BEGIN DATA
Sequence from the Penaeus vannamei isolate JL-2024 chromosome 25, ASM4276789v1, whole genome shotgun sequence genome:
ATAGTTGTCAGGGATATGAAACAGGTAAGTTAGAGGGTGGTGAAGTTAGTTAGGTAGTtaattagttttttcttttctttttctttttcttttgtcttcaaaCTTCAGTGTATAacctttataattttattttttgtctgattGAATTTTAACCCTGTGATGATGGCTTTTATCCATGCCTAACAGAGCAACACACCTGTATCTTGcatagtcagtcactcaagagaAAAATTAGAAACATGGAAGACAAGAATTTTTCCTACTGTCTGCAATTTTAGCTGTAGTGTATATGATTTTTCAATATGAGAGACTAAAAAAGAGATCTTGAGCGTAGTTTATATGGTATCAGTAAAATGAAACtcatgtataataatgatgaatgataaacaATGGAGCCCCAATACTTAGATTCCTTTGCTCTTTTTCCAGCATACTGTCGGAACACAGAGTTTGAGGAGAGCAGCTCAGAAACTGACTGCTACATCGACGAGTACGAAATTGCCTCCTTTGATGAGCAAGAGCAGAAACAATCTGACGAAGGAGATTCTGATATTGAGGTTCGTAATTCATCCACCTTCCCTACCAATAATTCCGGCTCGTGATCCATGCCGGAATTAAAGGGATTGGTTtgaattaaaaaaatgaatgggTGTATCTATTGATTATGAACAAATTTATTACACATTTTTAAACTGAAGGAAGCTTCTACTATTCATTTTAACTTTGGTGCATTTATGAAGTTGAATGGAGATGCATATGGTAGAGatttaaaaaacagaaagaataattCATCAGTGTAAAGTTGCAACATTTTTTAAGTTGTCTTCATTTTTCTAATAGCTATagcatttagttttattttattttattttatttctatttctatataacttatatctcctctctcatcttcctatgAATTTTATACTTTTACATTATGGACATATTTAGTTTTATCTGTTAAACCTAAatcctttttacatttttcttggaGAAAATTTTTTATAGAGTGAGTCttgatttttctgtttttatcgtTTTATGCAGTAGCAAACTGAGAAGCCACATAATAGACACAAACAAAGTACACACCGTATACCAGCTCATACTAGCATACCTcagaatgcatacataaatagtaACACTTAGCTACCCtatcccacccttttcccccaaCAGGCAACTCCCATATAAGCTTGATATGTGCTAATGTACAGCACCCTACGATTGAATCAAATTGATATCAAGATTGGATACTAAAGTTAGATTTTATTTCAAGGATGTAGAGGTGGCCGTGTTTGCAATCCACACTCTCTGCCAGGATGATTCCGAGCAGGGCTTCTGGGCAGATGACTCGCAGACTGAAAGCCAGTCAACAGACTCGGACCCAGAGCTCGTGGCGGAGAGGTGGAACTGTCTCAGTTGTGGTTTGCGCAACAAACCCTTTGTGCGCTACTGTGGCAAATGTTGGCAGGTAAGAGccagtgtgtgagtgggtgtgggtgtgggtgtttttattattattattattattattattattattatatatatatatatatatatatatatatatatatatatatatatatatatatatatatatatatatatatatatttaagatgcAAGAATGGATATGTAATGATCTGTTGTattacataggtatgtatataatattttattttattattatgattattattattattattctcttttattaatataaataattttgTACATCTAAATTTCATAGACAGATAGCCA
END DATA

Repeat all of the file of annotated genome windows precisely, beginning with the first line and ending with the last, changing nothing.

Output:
Sequence from the Penaeus vannamei isolate JL-2024 chromosome 25, ASM4276789v1, whole genome shotgun sequence genome:
ATAGTTGTCAGGGATATGAAACAGGTAAGTTAGAGGGTGGTGAAGTTAGTTAGGTAGTtaattagttttttcttttctttttctttttcttttgtcttcaaaCTTCAGTGTATAacctttataattttattttttgtctgattGAATTTTAACCCTGTGATGATGGCTTTTATCCATGCCTAACAGAGCAACACACCTGTATCTTGcatagtcagtcactcaagagaAAAATTAGAAACATGGAAGACAAGAATTTTTCCTACTGTCTGCAATTTTAGCTGTAGTGTATATGATTTTTCAATATGAGAGACTAAAAAAGAGATCTTGAGCGTAGTTTATATGGTATCAGTAAAATGAAACtcatgtataataatgatgaatgataaacaATGGAGCCCCAATACTTAGATTCCTTTGCTCTTTTTCCAGCATACTGTCGGAACACAGAGTTTGAGGAGAGCAGCTCAGAAACTGACTGCTACATCGACGAGTACGAAATTGCCTCCTTTGATGAGCAAGAGCAGAAACAATCTGACGAAGGAGATTCTGATATTGAGGTTCGTAATTCATCCACCTTCCCTACCAATAATTCCGGCTCGTGATCCATGCCGGAATTAAAGGGATTGGTTtgaattaaaaaaatgaatgggTGTATCTATTGATTATGAACAAATTTATTACACATTTTTAAACTGAAGGAAGCTTCTACTATTCATTTTAACTTTGGTGCATTTATGAAGTTGAATGGAGATGCATATGGTAGAGatttaaaaaacagaaagaataattCATCAGTGTAAAGTTGCAACATTTTTTAAGTTGTCTTCATTTTTCTAATAGCTATagcatttagttttattttattttattttatttctatttctatataacttatatctcctctctcatcttcctatgAATTTTATACTTTTACATTATGGACATATTTAGTTTTATCTGTTAAACCTAAatcctttttacatttttcttggaGAAAATTTTTTATAGAGTGAGTCttgatttttctgtttttatcgtTTTATGCAGTAGCAAACTGAGAAGCCACATAATAGACACAAACAAAGTACACACCGTATACCAGCTCATACTAGCATACCTcagaatgcatacataaatagtaACACTTAGCTACCCtatcccacccttttcccccaaCAGGCAACTCCCATATAAGCTTGATATGTGCTAATGTACAGCACCCTACGATTGAATCAAATTGATATCAAGATTGGATACTAAAGTTAGATTTTATTTCAAGGATGTAGAGGTGGCCGTGTTTGCAATCCACACTCTCTGCCAGGATGATTCCGAGCAGGGCTTCTGGGCAGATGACTCGCAGACTGAAAGCCAGTCAACAGACTCGGACCCAGAGCTCGTGGCGGAGAGGTGGAACTGTCTCAGTTGTGGTTTGCGCAACAAACCCTTTGTGCGCTACTGTGGCAAATGTTGGCAGGTAAGAGccagtgtgtgagtgggtgtgggtgtgggtgtttttattattattattattattattattattattatatatatatatatatatatatatatatatatatatatatatatatatatatatatatatatatatatatatatttaagatgcAAGAATGGATATGTAATGATCTGTTGTattacataggtatgtatataatattttattttattattatgattattattattattattctcttttattaatataaataattttgTACATCTAAATTTCATAGACAGATAGCCA